Kim: Sufficient data is needed to support human capital efforts. There are extremely strong correlations between these efforts and GDP growth. We need to create motivation to stimulate investment, on top of focusing on the link between resources and outcomes. Education and health are seen to be heavily driven by demand. The Fund and Bank would also like to displace fossil fuel subsidies for improved health and education.
Q: Why does the Bank support risk-weighted capital requirements?
Kim: There has been a systematic debanking of Africa. We continue to engage with Basel on this issue, and promote de-risking.
Lagarde: Need to develop methods that would support lending to SMEs. These do not exist today.
Q: What can the Bank do to advocate for indigenous rights/ self-determination?
Kim: The Bank does not comment on domestic policies. My charity does, however, work with indigenous communities and recognises their disadvantaged position.
Q: How can the Fund and the Bank engage with the diaspora community?
A: The Fund and the Bank both agree that remittances are extremely important. Perhaps there is a way for both institutions to work together to decrease these costs.
Q: Will the GINI Index be phased out and be replaced by the human capital index?
A: The HDI will not replace GINI. Donor financing will never replace state financing for health and education. There are MICS who spend a lot of money but are not investing in AIDS treatment or in the health of disadvantaged children.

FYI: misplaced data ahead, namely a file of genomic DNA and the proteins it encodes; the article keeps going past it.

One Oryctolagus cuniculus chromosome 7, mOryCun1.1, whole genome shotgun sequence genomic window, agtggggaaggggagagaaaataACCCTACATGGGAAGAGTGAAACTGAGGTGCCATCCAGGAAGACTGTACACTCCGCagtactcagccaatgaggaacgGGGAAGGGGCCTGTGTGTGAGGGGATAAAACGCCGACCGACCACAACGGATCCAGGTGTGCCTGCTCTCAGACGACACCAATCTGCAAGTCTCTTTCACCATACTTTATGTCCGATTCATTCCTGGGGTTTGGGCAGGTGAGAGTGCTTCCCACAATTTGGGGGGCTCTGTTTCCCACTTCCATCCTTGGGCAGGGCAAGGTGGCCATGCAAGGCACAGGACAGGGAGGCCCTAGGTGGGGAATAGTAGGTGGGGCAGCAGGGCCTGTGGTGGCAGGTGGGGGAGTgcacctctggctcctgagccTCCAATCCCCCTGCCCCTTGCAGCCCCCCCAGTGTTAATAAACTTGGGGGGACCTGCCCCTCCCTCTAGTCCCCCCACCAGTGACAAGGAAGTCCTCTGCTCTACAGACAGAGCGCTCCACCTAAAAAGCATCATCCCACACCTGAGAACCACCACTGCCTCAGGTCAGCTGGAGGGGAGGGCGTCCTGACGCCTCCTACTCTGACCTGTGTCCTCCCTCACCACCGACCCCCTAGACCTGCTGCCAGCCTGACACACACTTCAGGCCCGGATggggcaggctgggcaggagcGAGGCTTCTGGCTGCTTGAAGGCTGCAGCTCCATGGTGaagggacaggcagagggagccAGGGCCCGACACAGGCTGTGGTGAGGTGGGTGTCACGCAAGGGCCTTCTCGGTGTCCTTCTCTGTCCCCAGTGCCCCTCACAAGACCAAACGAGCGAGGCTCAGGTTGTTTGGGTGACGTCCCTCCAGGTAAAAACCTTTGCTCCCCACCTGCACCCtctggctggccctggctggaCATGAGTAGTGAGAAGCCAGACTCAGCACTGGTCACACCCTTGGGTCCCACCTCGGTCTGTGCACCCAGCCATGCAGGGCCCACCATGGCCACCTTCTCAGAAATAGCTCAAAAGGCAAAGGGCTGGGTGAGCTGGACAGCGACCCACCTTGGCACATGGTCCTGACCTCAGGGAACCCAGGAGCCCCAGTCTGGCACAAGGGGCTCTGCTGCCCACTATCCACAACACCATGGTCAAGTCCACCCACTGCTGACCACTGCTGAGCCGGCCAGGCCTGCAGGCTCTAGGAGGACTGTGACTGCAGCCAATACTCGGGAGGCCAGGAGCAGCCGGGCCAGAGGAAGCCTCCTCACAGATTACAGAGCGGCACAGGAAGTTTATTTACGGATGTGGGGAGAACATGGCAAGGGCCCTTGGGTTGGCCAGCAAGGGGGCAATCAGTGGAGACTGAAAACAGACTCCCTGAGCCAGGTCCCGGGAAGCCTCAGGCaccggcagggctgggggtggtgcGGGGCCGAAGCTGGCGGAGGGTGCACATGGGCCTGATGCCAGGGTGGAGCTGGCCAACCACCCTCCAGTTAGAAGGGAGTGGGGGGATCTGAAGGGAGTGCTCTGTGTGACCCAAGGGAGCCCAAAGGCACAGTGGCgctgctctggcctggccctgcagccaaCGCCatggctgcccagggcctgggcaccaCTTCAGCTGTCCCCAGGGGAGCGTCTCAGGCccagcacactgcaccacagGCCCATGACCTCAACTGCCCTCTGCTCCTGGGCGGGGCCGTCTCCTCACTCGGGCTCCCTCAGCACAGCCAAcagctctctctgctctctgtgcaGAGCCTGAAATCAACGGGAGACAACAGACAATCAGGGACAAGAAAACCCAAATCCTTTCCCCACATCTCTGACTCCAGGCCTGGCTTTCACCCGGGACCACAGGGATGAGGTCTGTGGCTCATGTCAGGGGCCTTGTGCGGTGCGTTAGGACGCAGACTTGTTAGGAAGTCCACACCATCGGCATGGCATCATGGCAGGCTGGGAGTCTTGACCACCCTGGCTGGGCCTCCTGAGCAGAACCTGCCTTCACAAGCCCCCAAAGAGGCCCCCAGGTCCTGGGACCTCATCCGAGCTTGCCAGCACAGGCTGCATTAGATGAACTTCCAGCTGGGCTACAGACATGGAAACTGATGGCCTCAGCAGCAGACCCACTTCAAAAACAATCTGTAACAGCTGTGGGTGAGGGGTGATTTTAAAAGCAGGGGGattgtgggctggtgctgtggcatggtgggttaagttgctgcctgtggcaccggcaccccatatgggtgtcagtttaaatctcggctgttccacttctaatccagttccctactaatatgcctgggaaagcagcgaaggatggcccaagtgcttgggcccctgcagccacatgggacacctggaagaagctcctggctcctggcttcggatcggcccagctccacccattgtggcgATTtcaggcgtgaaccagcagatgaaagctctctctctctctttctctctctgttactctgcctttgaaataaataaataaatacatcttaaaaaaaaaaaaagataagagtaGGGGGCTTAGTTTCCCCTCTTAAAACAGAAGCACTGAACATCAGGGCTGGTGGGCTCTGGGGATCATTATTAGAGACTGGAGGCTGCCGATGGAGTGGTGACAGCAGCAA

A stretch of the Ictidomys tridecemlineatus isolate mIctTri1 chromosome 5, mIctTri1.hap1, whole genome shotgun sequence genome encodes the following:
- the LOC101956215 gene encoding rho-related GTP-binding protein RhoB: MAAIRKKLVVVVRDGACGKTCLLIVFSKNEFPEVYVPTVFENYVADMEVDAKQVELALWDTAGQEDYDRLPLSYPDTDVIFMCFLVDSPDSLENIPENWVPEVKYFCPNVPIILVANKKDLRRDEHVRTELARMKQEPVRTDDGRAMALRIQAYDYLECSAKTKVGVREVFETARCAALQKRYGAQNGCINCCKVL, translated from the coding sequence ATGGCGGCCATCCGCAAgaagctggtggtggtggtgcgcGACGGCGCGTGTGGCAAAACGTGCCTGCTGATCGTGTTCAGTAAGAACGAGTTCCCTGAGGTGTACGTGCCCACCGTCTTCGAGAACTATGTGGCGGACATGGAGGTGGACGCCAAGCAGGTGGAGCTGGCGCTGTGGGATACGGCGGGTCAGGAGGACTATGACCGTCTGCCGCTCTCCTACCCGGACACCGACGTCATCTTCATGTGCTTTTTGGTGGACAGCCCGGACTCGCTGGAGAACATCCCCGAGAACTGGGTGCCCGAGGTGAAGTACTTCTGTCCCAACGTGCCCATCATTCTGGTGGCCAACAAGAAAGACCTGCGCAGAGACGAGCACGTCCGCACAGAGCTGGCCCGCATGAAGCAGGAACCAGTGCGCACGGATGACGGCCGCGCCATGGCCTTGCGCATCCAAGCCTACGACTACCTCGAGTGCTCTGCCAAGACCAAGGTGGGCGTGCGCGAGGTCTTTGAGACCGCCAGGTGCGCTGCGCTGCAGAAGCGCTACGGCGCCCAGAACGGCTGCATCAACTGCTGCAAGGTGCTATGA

Q (for Bretton Woods Project): When will the World Bank start reporting on its carbon emissions across its investment portfolio?
Kim: Next year, staff will do it. We need to balance renewable energy commitments with developing countries’ need for energy, and we’re dealing with that every day. I discussed with staff and we will do carbon emissions reporting for all projects beginning next year.
Q: How will the Fund support disaster-impacted states? Will you consider a debt repayment moratorium for affected countries?
Largarde: Each state face very different scenarios. Is conducting assessment of conditions. Depending on assessment will determine needs. Funding available by the Fund will be insufficient and states will require additional donor funding. Islands that are under debt distress will need to approach the Fund, and their eligibility for concessional lending will depend on certain criteria. Further, we must also consider the possibility of alternative options, such as insurance schemes.
Kim: We’ve been using Cat DDOs to respond to these disasters: These facilities automatically provide cash to countries that have natural disasters. We’ve actually exhuasted all the funding we had allocated for this facility in the Caribbean due to recent hurricanes. Even though we are happy to have the regional climate insurance schemes in place, countries need to be insured at a much higher rate, as it only covers a small proportion of the damages.
Q: How we address inequalities related gender and economic inequality; what are can be done to get more women on the IMF board?
Lagarde: There are only two women on IMF board; the Australian chair brought this up. But elections are done by the countries, I have no control over that. This is where CSOs could act.